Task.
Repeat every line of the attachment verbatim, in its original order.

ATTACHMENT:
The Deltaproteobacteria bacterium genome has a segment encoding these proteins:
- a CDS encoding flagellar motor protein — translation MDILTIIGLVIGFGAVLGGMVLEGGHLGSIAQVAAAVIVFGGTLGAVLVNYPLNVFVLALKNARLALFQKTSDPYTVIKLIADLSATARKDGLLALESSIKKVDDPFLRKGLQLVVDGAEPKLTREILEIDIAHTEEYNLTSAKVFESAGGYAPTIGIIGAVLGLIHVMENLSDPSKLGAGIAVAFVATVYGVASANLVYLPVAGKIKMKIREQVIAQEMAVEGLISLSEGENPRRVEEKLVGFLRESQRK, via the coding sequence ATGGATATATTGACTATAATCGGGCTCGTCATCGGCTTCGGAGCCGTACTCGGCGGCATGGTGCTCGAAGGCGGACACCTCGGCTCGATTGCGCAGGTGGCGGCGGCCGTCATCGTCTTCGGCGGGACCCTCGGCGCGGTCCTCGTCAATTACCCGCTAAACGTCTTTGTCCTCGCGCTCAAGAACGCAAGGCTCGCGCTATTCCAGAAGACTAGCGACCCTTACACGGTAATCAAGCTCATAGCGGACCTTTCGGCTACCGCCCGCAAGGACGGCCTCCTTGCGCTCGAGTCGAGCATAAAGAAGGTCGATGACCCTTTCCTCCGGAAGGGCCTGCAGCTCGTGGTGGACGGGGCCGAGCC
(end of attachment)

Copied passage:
The Deltaproteobacteria bacterium genome has a segment encoding these proteins:
- a CDS encoding flagellar motor protein — translation MDILTIIGLVIGFGAVLGGMVLEGGHLGSIAQVAAAVIVFGGTLGAVLVNYPLNVFVLALKNARLALFQKTSDPYTVIKLIADLSATARKDGLLALESSIKKVDDPFLRKGLQLVVDGAEPKLTREILEIDIAHTEEYNLTSAKVFESAGGYAPTIGIIGAVLGLIHVMENLSDPSKLGAGIAVAFVATVYGVASANLVYLPVAGKIKMKIREQVIAQEMAVEGLISLSEGENPRRVEEKLVGFLRESQRK, via the coding sequence ATGGATATATTGACTATAATCGGGCTCGTCATCGGCTTCGGAGCCGTACTCGGCGGCATGGTGCTCGAAGGCGGACACCTCGGCTCGATTGCGCAGGTGGCGGCGGCCGTCATCGTCTTCGGCGGGACCCTCGGCGCGGTCCTCGTCAATTACCCGCTAAACGTCTTTGTCCTCGCGCTCAAGAACGCAAGGCTCGCGCTATTCCAGAAGACTAGCGACCCTTACACGGTAATCAAGCTCATAGCGGACCTTTCGGCTACCGCCCGCAAGGACGGCCTCCTTGCGCTCGAGTCGAGCATAAAGAAGGTCGATGACCCTTTCCTCCGGAAGGGCCTGCAGCTCGTGGTGGACGGGGCCGAGCC